Shrouded by early morning mist, Vulcan XH558, the last of her breed to fly, looked every inch a sinister reminder of the Cold War.
For decades, on these East of England airfields, the V bomber force stood at 15 minutes readiness to launch an attack which could so easily have resulted in mutual destruction.
Standing under the huge delta wing, I could look up into the bomb bay that once held Britain's nuclear deterrent.
Around me, the ground team still carrying out final checks included volunteers who had worked on the Vulcan whilst in active service.
Without them this aircraft, Vulcan XH558, might not have been here today.
When she was retired by the RAF in 1993, there were many who believed she would stay firmly earthbound - and during the eleven-year restoration programme, that risk loomed large on several occasions.
No one had ever tried to restore such a complex machine. She not only had to fly again, but conform to the safety standards of a new century.
It was a remarkable leap in technology
Andrew Edmondson Chief Engineer, Vulcan to the Skies project
But the team's gloom was repeatedly dispersed by public generosity - time after time the money ran low, time after time enthusiasts saved the project. Now on the runway of RAF Cottesmore, the V bomber was ready to face her final expert scrutiny.
Ian Young, chief test pilot for Cambridge-based Marshall Aerospace, had been brought in to supervise the flight; a clean bill of health would enable the old warrior to come out of retirement and face her public.
Peering through Cottesmore's perimeter fence, the die-hard plane spotters were already sipping their coffee, and peering through binoculars at the huge visitor.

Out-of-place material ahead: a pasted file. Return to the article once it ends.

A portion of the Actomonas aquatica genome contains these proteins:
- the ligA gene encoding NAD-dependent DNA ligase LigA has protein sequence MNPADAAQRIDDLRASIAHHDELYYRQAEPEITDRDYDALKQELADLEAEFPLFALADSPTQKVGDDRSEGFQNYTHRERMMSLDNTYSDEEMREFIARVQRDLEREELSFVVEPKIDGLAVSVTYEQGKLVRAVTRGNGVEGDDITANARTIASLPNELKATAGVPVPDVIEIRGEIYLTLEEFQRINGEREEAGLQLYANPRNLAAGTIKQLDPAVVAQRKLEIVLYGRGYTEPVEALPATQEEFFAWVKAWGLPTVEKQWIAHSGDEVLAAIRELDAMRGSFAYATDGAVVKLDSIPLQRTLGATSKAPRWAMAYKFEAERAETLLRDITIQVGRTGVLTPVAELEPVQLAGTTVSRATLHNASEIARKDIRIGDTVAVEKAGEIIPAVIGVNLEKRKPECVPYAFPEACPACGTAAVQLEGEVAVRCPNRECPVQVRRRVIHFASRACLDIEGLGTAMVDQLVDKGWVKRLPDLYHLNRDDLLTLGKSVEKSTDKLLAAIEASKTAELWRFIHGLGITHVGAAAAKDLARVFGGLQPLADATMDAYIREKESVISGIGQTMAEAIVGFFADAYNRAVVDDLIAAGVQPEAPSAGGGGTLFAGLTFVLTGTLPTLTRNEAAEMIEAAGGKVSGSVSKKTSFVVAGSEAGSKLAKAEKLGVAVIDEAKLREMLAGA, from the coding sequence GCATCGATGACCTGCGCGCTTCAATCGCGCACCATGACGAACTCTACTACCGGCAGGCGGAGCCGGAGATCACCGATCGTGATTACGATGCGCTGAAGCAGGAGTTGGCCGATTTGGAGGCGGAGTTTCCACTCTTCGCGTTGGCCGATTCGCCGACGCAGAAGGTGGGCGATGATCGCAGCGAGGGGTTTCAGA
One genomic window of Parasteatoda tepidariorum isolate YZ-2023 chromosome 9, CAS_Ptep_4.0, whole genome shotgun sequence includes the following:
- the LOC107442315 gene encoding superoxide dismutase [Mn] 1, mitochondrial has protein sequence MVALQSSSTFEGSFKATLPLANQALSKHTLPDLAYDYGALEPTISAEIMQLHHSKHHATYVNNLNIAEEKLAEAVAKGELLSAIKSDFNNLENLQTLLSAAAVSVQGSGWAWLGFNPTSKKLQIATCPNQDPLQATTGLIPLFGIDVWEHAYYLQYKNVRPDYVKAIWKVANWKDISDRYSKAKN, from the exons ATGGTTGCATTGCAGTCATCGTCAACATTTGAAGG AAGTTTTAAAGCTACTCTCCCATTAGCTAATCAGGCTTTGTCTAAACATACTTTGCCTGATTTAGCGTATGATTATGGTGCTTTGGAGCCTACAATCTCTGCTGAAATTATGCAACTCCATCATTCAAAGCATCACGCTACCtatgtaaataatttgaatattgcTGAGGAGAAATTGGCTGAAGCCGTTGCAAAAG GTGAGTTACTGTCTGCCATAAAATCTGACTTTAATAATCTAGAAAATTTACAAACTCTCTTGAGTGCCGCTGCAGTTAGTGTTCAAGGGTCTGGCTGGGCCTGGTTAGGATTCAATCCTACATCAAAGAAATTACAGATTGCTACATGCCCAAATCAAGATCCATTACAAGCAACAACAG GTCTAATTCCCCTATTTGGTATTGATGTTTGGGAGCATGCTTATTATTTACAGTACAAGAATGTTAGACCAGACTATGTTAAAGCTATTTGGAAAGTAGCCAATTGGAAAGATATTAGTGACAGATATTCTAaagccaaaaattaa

By noon their numbers had increased tenfold - long lenses trained on the Vulcan as she prepared to move, and on the RAF personnel and families perched on buildings, vehicles, and even a Harrier jet, no less eager to catch a glimpse of the past.
137 of the aircraft were manufactured starting in the 1950s
First Vulcan flew in 1953
Introduced to counter the threat of the Soviet Union
Took 14 years to restore
Retired from service in 1984
Andrew Edmondson, Chief Engineer for the Vulcan to the Skies project watched anxiously as the whine of the four engines became a roar; he reminded me the Vulcan was designed in 1948, just three years after the end of World War II.
"She was the first aircraft to be built by the British firm Avro since the Lancaster bomber.
"It was a remarkable leap in technology over just 15 years," he told me.
Symbol of destruction
Beyond us the Vulcan had reached the runway, paused for a few moments, and then given everyone the photo they had hoped for, climbing steeply into a scarce patch of sunshine.
A serviceman standing next to me noticed it first. The Vulcan's lines were not as sleek as they should be - one of her undercarriage doors had refused to close.
The upside, a free air display as the aircraft circled to try and solve the problem. The downside, an abrupt end to the test. The two-hour flight over East Anglia had become a 20--minute hop to her home base at Bruntingthorpe.
The debate over whether a symbol of destruction should be restored will continue; the team now planning the next flight are convinced the Vulcan is a potent piece of living history reminding today's young of how near the world came to the brink.
The thousands who have backed that ideal are now willing the old lady to leap this final hurdle to public displays, and a chance for thousands more to make up their minds.
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